Philosophy

The exceptional myth of non-local flow

“Exceptions are bad because they introduce non-local flow into a program.” It’s an argument I’ve seen often and it even came up in the comments in my previous article. It’s nonsense though. Not only can I not pin down precisely what it means, there’s simply no way it applies to exceptions.

Exotic flow patterns

What is non-local flow, or a non-local branch? I’ve been unable to find a concise definition so I’ll have to infer based on other meanings of “non-local” and what I’ve read in the argument.

Non-local implies something that is not happening, or controlled locally, in the current context. This is usually seen as the current function. Let’s look specifically at the point we call another function.

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defn pine = -> {
    if( !prep() ) {
        return
    }

    //what happens here
    cone()

    post()
}

In the first case, with prep, the function controls what happens when prep is done. It inspects the return value and decides to continue, or return to its caller in turn. It’s a local decision, thus a local branch. The branch is influenced by prep, but the decision is made locally.

What happens at cone? We don’t have a visible branch here, so flow should presumably continue to post. If the execution suddenly decides to go somewhere else we could have a non-local flow.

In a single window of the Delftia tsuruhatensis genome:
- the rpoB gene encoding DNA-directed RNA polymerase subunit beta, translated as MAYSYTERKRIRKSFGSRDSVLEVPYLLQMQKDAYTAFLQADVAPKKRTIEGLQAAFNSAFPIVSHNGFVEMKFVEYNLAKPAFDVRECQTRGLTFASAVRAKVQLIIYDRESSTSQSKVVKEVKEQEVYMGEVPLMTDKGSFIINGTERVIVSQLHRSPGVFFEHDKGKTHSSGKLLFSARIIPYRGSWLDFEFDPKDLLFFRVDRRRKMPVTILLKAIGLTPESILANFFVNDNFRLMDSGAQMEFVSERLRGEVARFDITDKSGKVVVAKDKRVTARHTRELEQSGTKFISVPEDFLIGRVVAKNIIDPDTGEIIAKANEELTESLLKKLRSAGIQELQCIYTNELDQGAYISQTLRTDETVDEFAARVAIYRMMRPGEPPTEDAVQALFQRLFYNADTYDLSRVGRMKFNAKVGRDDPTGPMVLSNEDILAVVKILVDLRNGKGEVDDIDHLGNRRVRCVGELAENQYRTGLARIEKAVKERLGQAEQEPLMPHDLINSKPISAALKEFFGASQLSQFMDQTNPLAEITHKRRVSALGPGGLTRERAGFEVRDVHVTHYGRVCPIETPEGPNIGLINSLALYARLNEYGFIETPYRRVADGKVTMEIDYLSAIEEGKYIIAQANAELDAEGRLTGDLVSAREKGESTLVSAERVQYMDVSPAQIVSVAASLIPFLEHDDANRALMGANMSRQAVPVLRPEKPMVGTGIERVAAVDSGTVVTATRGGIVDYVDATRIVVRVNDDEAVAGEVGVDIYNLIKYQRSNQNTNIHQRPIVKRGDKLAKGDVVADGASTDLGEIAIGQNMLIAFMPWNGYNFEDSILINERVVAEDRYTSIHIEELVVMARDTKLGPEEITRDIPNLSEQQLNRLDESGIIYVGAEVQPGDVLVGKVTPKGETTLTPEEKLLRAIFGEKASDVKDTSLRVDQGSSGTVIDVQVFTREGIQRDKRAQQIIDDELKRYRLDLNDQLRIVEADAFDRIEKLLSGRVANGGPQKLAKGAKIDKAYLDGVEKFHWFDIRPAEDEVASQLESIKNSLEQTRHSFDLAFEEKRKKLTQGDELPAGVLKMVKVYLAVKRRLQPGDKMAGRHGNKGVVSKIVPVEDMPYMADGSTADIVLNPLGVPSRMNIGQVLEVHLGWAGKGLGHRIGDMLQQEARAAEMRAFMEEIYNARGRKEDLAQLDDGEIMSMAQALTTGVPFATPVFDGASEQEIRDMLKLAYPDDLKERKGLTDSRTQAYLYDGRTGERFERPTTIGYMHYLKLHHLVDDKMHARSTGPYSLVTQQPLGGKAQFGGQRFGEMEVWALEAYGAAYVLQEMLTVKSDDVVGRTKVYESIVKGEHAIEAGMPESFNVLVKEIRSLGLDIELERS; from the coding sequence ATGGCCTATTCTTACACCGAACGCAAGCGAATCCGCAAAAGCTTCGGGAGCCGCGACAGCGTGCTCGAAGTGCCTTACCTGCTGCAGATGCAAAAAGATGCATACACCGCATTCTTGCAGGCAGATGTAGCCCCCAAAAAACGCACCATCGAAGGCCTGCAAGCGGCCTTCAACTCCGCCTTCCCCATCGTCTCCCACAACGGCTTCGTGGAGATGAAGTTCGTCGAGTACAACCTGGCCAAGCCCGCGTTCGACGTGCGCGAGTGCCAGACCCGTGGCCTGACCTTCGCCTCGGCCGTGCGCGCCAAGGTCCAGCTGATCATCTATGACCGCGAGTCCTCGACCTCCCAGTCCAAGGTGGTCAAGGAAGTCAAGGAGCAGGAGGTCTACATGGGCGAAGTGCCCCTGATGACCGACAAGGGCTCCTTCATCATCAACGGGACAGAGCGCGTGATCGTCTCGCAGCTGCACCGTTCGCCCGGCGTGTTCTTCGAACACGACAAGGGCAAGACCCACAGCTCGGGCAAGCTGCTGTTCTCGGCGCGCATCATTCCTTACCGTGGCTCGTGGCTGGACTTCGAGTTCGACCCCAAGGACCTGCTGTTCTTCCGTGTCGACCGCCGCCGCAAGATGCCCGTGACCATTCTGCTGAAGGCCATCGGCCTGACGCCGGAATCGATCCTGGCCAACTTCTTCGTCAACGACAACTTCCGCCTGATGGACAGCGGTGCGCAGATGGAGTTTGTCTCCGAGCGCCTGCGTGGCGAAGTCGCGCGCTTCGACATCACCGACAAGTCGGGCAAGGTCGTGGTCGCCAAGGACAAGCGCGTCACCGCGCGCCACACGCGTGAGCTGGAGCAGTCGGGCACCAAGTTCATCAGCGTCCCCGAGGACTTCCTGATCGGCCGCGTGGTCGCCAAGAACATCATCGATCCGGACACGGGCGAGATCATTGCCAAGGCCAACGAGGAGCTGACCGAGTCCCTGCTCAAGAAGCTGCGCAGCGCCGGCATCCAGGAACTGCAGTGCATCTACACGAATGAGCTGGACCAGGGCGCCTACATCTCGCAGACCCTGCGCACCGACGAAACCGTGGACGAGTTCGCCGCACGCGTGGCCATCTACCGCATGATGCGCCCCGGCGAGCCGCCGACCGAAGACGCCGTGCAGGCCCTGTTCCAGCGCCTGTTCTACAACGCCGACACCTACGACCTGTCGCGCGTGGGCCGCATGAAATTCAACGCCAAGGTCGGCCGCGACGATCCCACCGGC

Can this happen? Yes, it certainly can. There are functions like longjmp in the C library that make this possible. You can also use a non-local goto in some compilers, which as the name implies jumps to a location outside of the current function.

If pine, this function, is powerless to stop that from happening then we have a non-local flow.

I’m not including context or thread switches here as the logical flow will return to the the function in the same location. Plus, since all programs, regardless of source language are generally subject to these switches. There might be a special case with signal interruption, as it’s handled differently. But I don’t think it’s particularly relevant to this discussion.

Exception flow

Let’s put aside for a moment how exceptions are implemented, whether it’s with longjmp or as zero cost, and consider how they can be semantically understood. In a language with exceptions any function can “throw an exception”.

The terminology here is perhaps misleading, instead just assume that any function can report an error. In a non-exception language it is programmer’s responsibility to check the error status. For example, in the C library you might need to check the errno value:

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FILE * f = fopen( "my_file", "r" );
if( errno != EOK ) {
    //handle error
}

load_data(f);

Some languages encode the error combined with the result of the function, such as Haskell’s Maybe or Rust’s std::result. In pseudo-code this looks roughly like below:

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var result = open_file( "my_file" )
if( is_error(result) ) {
    //handle _error
}

load_data(result.value)

The key difference in exception based languages is that an implied error handling. If the error is not specifically handled the function raises the same error in turn. In our first example, the cone() call is compiled roughly to a structure like this:

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result = cone()
if( is_error(result) ) {
    return result
}

The implied error handling simply returns the error to the caller. Let’s add some explicit error handling to our original code and see what happens:

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try {
    cone()
} catch( FileNotFoundException e ) {